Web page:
The fact that we can get together in the garden, have a cup of coffee on the picnic table when we want to discuss something, that’s very good actually, very useful. You are in neutral territory, not in someone’s house.

23rd November 2023
Thanks for speaking with us Nina. Your home is beautiful. It’s lovely having windows on both sides and the light comes all the way through.

My daughter and I came to look at the house and, as we were leaving, we both said simultaneously it’s so calm and peaceful. I used to work at home, my office was in the middle floor, and I used to come up here to the top floor and it was like moving somewhere else, it was lovely.

Are you retired now?

Yes. I was an accountant.

When did you move in? And how did you find the place?

I think it’s 17 years ago. I was on the Parish Council at High Ham and for some reason or other we got the plans through and I thought I would love one of those. My father was still alive then and he said, ‘You are mad, they haven’t got any doors.’ That seemed to upset him! It was quite an adventure.

Can you tell us a little bit about what you like about the design here, your father said you won’t have any internal doors to close. Do you like the upside-down configuration?

I do because I can see all round me, that’s the beauty and the view from the back is as good. I like the openness.

Have you adapted the space very much?

No not really, I put shutters on the windows behind you. And I have had lots of furniture made. The big problem was a lack of storage.

Do you have a favourite time of day here when you are in here?

I like to be at that end in the morning where my jigsaw is, at my table when the sun comes up, and then when it comes over here in the lounge, but I quite often have to close my shutters because it does get very hot.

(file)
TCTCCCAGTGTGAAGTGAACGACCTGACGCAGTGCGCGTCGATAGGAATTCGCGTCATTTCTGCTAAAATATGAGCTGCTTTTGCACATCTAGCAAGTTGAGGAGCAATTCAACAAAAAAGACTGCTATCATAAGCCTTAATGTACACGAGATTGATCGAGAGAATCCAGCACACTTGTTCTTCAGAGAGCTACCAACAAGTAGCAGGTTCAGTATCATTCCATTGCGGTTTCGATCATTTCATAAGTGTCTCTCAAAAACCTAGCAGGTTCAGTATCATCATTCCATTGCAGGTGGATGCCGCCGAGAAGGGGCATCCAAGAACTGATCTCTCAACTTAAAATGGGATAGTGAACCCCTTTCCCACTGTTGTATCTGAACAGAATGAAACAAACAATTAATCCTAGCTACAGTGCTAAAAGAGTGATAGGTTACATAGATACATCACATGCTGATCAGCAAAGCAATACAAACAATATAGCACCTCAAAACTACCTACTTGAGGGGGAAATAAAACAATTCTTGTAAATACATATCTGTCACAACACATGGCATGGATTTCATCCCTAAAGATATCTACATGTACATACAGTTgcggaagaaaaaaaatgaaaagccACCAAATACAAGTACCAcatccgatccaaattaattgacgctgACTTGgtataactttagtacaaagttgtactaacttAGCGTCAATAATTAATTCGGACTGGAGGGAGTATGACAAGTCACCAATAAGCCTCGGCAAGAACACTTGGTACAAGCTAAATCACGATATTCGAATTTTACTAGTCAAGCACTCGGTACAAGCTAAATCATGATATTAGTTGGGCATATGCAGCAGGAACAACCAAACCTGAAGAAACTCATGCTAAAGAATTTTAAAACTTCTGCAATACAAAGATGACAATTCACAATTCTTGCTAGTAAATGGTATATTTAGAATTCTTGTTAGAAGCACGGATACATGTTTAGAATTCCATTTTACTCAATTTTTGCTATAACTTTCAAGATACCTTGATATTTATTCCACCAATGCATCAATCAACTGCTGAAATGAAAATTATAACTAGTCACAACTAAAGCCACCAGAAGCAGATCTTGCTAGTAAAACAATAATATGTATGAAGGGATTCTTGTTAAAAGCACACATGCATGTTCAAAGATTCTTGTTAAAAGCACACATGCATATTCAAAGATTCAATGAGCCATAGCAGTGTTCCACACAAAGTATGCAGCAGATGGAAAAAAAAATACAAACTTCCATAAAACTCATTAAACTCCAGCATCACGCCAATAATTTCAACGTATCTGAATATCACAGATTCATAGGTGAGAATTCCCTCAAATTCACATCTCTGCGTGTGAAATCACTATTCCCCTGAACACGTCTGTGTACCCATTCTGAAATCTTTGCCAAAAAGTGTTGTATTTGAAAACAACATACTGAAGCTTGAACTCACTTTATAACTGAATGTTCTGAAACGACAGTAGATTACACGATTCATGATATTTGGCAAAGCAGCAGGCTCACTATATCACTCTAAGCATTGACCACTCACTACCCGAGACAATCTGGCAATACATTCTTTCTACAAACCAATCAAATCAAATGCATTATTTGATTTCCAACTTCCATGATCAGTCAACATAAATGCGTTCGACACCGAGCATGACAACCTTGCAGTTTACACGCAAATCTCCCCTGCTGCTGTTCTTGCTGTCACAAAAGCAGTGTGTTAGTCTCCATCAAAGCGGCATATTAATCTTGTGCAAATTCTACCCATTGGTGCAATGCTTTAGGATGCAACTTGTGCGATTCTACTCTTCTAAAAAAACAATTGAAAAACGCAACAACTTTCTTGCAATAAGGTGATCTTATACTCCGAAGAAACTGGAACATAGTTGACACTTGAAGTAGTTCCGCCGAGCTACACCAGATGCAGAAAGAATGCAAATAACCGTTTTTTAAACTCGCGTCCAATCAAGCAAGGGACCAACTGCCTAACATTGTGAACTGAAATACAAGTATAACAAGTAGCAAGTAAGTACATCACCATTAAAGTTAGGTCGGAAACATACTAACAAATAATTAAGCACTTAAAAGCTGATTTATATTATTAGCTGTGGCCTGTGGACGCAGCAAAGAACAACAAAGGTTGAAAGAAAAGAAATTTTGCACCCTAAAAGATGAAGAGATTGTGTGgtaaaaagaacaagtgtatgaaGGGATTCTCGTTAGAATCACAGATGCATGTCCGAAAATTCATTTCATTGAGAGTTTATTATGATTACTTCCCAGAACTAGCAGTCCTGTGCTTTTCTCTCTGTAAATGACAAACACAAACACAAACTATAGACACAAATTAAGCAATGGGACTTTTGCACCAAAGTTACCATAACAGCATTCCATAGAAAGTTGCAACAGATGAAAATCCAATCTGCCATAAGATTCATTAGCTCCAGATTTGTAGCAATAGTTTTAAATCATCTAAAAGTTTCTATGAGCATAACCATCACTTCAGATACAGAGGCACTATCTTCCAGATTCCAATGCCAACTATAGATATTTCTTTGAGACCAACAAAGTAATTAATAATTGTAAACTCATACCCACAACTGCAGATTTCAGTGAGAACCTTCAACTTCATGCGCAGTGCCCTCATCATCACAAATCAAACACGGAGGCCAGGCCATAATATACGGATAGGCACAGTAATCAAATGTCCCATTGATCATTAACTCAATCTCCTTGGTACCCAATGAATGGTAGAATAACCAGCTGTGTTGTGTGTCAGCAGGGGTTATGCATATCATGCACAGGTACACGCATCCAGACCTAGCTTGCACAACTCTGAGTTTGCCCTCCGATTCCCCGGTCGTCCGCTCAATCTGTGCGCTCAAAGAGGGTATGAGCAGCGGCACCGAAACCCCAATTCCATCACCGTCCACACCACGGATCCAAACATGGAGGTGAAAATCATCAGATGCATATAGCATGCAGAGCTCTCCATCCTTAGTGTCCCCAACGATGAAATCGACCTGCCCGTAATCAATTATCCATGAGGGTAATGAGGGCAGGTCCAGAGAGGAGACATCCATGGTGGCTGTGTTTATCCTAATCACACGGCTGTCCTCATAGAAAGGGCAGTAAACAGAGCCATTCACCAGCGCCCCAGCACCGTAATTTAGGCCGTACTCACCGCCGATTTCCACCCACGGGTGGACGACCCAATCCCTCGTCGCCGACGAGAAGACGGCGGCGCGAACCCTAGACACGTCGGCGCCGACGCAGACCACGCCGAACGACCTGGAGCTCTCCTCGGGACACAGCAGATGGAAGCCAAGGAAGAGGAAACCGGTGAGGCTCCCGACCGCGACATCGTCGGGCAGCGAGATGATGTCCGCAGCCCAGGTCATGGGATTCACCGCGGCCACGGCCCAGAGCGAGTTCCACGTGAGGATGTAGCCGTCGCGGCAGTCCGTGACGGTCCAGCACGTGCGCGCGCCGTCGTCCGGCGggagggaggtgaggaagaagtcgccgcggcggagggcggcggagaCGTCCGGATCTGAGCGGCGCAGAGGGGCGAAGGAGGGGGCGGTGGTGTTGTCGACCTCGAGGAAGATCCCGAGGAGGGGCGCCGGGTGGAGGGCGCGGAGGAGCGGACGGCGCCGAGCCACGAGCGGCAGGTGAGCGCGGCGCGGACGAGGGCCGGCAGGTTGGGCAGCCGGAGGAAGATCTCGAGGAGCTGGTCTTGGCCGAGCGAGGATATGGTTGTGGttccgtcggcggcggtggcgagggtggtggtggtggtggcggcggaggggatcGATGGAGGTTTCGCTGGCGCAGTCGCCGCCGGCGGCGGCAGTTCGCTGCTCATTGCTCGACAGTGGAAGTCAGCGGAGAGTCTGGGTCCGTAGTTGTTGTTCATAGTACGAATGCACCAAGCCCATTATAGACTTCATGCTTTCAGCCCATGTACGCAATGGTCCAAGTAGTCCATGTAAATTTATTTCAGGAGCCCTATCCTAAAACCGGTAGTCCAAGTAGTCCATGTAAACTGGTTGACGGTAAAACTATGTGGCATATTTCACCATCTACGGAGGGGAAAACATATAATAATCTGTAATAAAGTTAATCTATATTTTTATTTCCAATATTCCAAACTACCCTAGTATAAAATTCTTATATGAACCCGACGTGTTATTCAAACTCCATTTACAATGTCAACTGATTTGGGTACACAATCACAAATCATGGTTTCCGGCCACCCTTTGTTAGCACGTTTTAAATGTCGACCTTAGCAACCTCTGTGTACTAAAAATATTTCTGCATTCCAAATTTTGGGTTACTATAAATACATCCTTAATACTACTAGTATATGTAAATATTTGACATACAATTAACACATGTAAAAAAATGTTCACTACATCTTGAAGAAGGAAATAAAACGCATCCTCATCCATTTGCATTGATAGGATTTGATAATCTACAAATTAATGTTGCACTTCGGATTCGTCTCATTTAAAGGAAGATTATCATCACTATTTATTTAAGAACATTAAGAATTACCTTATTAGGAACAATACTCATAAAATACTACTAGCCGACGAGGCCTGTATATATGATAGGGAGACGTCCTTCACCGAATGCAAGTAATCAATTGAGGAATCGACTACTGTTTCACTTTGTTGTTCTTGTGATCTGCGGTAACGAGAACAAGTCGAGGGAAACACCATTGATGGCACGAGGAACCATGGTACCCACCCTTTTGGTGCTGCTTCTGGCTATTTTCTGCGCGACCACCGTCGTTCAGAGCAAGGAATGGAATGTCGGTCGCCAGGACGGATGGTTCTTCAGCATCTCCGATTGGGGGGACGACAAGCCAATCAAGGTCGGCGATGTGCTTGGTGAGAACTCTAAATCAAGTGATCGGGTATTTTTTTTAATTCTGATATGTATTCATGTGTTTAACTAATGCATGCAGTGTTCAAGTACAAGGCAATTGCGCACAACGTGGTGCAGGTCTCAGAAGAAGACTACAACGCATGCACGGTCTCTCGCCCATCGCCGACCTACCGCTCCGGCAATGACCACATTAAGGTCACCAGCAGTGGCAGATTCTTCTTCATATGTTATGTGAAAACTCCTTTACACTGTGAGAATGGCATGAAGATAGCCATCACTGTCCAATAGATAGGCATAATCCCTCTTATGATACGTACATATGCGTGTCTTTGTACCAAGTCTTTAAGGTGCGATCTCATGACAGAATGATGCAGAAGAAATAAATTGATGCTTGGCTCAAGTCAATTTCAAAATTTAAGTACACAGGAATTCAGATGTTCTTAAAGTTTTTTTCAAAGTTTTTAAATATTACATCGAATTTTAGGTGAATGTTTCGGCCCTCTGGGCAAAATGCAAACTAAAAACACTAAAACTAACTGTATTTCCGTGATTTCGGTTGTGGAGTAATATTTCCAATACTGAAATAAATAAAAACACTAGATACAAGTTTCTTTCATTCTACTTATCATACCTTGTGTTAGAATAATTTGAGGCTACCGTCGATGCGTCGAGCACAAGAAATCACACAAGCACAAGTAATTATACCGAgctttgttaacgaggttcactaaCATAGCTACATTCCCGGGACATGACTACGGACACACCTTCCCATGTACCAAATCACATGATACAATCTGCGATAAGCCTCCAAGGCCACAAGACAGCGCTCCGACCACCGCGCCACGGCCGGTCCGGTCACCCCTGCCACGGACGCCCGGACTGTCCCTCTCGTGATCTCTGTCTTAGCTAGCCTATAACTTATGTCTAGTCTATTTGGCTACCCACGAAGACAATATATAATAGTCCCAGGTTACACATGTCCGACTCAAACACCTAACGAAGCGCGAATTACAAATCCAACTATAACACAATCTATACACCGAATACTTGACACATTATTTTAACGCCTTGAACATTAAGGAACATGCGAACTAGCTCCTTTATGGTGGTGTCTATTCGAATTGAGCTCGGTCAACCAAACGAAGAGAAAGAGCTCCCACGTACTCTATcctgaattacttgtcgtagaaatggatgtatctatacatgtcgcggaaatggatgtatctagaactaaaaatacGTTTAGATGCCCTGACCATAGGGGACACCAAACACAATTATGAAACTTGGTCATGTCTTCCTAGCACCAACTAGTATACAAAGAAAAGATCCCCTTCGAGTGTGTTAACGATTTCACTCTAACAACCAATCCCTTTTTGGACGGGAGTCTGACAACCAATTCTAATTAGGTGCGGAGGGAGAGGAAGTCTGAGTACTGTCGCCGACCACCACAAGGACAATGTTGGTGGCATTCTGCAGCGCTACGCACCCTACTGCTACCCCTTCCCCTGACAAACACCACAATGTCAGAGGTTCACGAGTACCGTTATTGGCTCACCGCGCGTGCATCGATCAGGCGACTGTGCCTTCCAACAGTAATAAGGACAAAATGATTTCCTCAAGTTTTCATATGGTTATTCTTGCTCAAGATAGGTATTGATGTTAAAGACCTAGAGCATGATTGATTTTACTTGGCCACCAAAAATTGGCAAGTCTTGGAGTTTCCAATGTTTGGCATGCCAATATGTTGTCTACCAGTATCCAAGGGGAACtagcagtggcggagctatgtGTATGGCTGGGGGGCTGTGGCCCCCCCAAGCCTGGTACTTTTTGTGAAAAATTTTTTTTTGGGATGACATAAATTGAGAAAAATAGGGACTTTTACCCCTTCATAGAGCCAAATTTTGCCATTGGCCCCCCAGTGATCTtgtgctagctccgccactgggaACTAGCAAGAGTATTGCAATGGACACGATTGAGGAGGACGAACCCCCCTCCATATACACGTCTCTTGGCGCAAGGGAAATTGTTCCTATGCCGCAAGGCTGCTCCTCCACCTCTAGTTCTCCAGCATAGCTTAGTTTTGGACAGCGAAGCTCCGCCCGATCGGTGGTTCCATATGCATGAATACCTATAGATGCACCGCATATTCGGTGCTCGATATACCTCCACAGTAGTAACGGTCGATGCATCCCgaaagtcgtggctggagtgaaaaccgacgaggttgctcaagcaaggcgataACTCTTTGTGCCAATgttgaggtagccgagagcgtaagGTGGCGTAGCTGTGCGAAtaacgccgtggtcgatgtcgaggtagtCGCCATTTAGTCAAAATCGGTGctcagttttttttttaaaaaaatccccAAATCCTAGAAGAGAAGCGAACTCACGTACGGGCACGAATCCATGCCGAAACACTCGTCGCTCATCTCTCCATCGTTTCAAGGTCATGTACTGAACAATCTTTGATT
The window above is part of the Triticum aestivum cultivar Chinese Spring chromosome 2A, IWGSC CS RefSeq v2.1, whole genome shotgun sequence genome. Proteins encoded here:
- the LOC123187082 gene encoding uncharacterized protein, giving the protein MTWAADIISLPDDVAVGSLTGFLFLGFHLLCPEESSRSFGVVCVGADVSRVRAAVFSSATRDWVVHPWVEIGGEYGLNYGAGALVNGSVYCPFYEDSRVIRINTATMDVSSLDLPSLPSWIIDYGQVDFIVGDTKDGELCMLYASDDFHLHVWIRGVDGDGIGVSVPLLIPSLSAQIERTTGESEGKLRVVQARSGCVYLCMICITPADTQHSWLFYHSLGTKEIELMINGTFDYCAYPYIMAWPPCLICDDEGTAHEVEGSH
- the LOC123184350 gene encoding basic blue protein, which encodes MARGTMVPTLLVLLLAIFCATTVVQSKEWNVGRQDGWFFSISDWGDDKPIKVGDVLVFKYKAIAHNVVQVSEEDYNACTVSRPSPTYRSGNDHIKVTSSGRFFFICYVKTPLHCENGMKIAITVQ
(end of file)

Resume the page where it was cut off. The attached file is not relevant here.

Do you have a kind of favourite memory of being here, is there a specific moment that kind of stands out?

I think the first summer when we had a nice summer and I sat out reading on the balcony, I had just retired, I bought myself an umbrella and sat out there for the whole summer nearly and that was lovely. It hasn’t happened much since because we have had a lot of wind, and excessive heat!

Do you sit out and read in the shared garden?

No, I don’t, mainly because when I am reading I don’t want to be disturbed. Since COVID, like a lot of other people I have, become a bit reclusive. I lost my confidence completely, I couldn’t face people it was dreadful and that’s not like me.

Well, we were forced to weren’t we, we were forced to batten down the hatches and we were scared of other people.

I am a singer and I have joined an online choir, in fact I am recording with them at 5.30 today. It’s fantastic, that got me through, that and the garden out there where we used to go and have coffee. It’s been lovely living here, it really has. I love it, I wouldn’t be anywhere else.

Do you have family who come and visit?

Yes, I had them here this weekend and I had to do a quick run round [laughs]. My son was singing in Wells and the whole family came to go and hear him because it was the first solo he had ever done, went to support him. Wells is a great place for music, about ¾ hour away

Down in the garden you mentioned about bills and things like that and insurance, how are your energy bills? They have gone up.

This year, in fact I am going to have to review the whole management charge because of things like this. Not looking forward to doing it as I hate budgeting. It’s gone up, we used to be about two hundred and something a year, now it’s four hundred and something a year and I think it’s probably going to be even higher at the end of this year.

Is that the management charge or the energy?

Both! Electricity, for just the outside lights and the communal areas in the flats and the car park.